Risotto is one of the first dishes I remember making with my mother when I started to get really into food. It was before a family dinner and I had to keep taking over for her, stirring the pot, while she poked around the kitchen tasting and finishing other dishes. That was the first time I tasted risotto, and I was a goner. I've become a bit obsessed. I never order risotto in a restaurant. I only make it when I really crave it or am in need of comfort. Nothing reduces stress like a risotto.
I make risotto the way my idol makes it. That is to say, the way Biba makes it. Biba Caggiano, the real Italian superstar (back off Giada!).
Here's what she has to say about risotto:
"The technique of cooking a risotto, which is to add broth at intervals, is essential to produce a perfectly cooked and creamy rice. Timing in cooking a risotto is essential to its success... The risotto at the end of cooking should have a moist but not watery consistency, with creamy yet individually separated grains of rice.
There is only one way to achieve this perfect balance: practice. The more you do it the better you'll become. The fact that a risotto should be cooked at the last moment shouldn't bother you... When you cook a risotto for the first time follow the recipe literally. Be on top of it. Stir and taste and try to remember the look and consistency that a well-made risotto has when it's done."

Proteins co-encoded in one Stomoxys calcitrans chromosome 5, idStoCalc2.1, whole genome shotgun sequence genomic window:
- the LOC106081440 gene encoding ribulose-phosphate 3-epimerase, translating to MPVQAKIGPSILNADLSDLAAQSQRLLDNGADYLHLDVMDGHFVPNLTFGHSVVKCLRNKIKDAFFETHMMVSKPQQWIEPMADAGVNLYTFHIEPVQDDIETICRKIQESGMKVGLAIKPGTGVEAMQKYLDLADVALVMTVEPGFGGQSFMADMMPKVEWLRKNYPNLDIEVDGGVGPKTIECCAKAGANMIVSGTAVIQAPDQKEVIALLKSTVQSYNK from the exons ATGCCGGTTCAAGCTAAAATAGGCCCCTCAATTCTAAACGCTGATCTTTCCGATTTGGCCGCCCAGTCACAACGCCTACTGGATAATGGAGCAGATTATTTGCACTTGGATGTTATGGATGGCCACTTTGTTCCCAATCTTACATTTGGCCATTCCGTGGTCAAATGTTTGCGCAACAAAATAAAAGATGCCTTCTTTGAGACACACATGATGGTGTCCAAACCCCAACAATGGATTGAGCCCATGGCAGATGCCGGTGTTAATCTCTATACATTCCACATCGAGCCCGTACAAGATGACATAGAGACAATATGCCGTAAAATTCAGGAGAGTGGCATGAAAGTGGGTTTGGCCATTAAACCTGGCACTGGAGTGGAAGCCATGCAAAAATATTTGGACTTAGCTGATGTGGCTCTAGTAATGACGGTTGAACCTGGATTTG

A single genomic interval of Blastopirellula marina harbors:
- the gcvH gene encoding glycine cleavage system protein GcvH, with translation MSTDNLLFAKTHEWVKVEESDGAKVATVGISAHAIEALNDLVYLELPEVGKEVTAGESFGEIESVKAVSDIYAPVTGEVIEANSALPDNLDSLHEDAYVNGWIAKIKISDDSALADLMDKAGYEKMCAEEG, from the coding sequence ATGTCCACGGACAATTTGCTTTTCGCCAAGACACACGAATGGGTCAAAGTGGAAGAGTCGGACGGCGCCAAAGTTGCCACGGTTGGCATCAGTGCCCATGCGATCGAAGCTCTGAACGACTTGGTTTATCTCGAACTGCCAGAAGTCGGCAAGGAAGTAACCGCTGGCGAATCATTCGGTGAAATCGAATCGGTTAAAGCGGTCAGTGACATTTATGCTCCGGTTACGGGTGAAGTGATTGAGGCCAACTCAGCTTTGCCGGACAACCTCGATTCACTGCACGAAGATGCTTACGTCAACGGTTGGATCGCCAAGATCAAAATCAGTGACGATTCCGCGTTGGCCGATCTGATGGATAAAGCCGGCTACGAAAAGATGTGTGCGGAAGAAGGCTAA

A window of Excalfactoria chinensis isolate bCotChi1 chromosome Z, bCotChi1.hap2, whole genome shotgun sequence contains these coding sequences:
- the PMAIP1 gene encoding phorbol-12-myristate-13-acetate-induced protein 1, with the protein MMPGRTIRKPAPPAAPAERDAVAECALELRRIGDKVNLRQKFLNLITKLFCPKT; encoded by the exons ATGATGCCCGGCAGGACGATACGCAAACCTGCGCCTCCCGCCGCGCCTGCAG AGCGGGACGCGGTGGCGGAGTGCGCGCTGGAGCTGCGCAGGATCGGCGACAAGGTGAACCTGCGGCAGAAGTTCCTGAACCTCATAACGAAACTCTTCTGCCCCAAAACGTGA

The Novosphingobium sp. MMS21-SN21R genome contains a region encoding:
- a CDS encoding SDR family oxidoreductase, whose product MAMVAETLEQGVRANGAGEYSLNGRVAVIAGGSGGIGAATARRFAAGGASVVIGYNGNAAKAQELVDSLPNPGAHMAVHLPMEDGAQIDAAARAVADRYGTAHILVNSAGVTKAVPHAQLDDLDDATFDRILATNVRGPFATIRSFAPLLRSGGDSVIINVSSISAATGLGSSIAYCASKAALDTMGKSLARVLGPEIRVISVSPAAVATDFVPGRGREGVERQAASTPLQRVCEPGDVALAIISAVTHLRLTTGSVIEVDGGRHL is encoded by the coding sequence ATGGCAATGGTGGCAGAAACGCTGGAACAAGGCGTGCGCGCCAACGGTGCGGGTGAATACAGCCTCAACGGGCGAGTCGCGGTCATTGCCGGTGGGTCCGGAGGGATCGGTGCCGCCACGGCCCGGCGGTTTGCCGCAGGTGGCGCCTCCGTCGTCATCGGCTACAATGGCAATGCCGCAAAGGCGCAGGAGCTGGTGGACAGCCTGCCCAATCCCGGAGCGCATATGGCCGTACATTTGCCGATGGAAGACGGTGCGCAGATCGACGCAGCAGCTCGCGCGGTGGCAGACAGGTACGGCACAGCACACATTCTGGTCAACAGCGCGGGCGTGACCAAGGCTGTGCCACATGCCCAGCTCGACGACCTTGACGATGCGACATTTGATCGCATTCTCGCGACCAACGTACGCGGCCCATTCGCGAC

-from Modern Italian Cooking by Biba Caggiano
When MarxFoods sent me four varieties of risotto rice to road test a few weeks ago you can just imagine my glee. You thought risotto rice meant Arborio rice, right? Not so. You can check out the Guide to Risotto Rice to get your learn on. Me? I started with what I thought didn't exist: brown risotto rice. Italian integrale rice is whole grain brown rice, making it better for you, but I wasn't sure how it would hold up to a risotto recipe. I've tried other short grain brown rices before, and they never, ever turn into the creamy, dreamy heaven of a good risotto. I was pleasantly surprised. Integrale is a little nuttier in flavor than Arborio, and it makes a great base for the earthy flavors of ingredients like mushrooms. The texture had a tiny bit more bite than Arborio, but it lost none of the richness. I was in total risotto heaven, with none of the risotto guilt.
Integrale Risotto with Black Trumpet Mushrooms
adapted from Biba Caggiano
makes two very generous portions
1 c. Organic Integrale Rice
3 c. vegetable stock (you may, of course, use any type of stock you like)
1/2 c. dry white wine
3 Tbls. unsalted butter, divided
1 Tbls. olive oil
1/4 c. diced onion
1 clove garlic, minced
1/4 c. Black Trumpet Mushrooms, re-hydrated and chopped
1/4 c. grated Parmesan
salt and pepper
Bring the stock to a boil in a pot on the back burner and reduce heat to very low.
Melt 2 Tbls. of butter in a large skillet or a dutch oven. Add oil and onion and saute until translucent. Add garlic and saute until fragrant, about 30 seconds. Add the rice and cook 1 or 2 minutes, until rice is toasted and coated with butter and oil.
Add the wine and cook until evaporated. Add a few ladles of stock until rice is just covered. Cook, stirring, over medium heat until stock has been absorbed. Continue adding stock in this manner, a little at a time, until all stock has been absorbed and rice is creamy, 15 - 20 minutes). Stir in remaining butter, mushrooms, Parmesan, and salt and pepper to taste. Serve immediately.
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This post is linked to:
Hearth and Soul
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